Papa John's CEO Blames the National Football League for Losing Money

Adjust Comment Print

Again, Black NFL players are who Papa John's blames, not, for example, wack tasting pizza or maybe a suspect advertising campaign.

John Schnatter, the founder and chief executive of the Papa John's pizza chain, told a conference call he believed the furore over protests during the anthem had hurt sales of his pizzas. The flap has even drawn tweets from President Donald Trump, who called for owners to fire or bench players who refuse to stand during "The Star-Spangled Banner".

"The NFL has been a long and valued partner over the years, but we are certainly disappointed that NFL and its leadership did not resolve the ongoing situation to the satisfaction of all parties", Schnatter said Wednesday. "This should've been nipped in the bud a year and half ago".

"Our global operators delivered another quarter of positive comp sales, with worldwide leading the way, posting the 30th consecutive quarter of worldwide positive comps", founder, Chairman and CEO John Schnatter said in the release.

The declining NFL viewership stems not only from some people being upset about the national anthem protests, but also from those concerned about concussions.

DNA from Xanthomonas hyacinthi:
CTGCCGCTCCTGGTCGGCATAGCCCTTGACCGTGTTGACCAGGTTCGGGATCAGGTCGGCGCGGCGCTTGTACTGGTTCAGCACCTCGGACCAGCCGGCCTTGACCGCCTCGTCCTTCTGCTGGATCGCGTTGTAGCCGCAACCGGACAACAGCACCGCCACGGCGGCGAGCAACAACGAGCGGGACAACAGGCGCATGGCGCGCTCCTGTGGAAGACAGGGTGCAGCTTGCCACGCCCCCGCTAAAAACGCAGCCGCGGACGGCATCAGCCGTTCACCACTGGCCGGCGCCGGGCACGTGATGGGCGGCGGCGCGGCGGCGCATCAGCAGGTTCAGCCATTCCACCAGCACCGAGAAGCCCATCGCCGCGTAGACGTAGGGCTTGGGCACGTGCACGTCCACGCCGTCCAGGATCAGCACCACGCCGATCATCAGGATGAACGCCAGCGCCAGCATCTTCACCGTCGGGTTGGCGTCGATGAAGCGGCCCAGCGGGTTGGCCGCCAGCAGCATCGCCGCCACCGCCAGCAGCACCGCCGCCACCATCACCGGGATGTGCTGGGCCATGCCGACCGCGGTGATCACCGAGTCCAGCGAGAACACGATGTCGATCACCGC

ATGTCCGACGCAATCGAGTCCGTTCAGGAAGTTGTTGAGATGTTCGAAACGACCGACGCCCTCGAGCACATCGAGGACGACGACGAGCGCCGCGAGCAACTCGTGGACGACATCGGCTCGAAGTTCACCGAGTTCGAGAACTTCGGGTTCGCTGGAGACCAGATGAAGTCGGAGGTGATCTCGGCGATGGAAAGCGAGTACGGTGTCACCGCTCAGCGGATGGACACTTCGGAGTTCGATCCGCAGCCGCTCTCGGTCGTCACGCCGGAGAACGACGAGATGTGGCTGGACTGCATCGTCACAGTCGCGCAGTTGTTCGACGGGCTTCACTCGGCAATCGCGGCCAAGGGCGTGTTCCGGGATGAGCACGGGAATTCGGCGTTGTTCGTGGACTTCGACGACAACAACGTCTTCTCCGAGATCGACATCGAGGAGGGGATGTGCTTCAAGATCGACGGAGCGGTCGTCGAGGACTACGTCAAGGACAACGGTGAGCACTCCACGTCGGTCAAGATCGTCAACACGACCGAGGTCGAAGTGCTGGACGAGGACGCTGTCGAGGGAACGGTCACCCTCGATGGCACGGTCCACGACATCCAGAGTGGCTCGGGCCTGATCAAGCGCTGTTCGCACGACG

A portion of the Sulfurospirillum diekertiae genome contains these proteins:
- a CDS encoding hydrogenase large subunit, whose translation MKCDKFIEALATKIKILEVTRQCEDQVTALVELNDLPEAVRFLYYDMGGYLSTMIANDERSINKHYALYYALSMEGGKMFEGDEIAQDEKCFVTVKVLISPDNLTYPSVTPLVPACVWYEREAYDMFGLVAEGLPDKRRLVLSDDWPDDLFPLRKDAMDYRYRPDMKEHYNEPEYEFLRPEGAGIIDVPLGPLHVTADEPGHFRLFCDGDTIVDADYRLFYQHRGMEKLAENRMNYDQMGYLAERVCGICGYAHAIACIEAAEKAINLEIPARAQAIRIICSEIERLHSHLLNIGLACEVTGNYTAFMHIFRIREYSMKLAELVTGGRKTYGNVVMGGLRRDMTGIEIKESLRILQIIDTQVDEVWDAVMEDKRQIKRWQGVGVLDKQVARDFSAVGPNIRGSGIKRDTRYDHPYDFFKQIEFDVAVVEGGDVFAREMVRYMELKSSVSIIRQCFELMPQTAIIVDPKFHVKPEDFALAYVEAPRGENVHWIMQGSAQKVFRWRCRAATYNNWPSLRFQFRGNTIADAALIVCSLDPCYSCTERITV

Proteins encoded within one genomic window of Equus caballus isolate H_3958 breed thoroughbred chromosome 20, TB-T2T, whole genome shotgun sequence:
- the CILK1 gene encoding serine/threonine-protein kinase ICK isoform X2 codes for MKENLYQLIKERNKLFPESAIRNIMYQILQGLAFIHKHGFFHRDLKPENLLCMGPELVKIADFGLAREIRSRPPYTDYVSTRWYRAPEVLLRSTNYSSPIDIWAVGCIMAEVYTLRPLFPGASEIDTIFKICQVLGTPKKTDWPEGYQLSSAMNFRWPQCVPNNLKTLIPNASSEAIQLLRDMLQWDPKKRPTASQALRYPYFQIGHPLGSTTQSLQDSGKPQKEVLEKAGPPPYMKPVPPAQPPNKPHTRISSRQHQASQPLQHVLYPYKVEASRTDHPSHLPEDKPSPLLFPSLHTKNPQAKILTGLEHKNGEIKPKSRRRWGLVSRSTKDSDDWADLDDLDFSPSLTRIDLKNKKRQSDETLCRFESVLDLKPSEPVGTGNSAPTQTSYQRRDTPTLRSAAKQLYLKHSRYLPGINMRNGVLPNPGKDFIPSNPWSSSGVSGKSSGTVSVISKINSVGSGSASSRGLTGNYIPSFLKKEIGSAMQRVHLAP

Buffalo Bills snare Kelvin Benjamin in trade with Carolina Panthers
Reading between the lines, Hurney is talking about the redundancies between Benjamin and third-year receiver Devin Funchess . He reunites with Bills head coach Sean McDermott , who was the Panthers' defensive coordinator from 2011-16.

The NFL did not respond to the Washington Post's request for comment. The chain is one of many sponsors for the league.

Papa John's could have a valid argument here.

Papa John's is losing a lot of dough, and the company's CEO is jumping to some pretty out-of-this-world conclusions as to why this has occurred.

"The controversy is polarizing the customer, polarizing the country", Schnatter said. The company said North American same-store sales, a key measure of the company's operations that strips out new locations, would grow 1.5% for 2017, instead of the 2% to 4% range previously stated.

Papa John's stock was down $5.94, or 9%, to $62.11 in early afternoon trading. Schnatter said the National Football League has promised to give the pizza company future spots in return.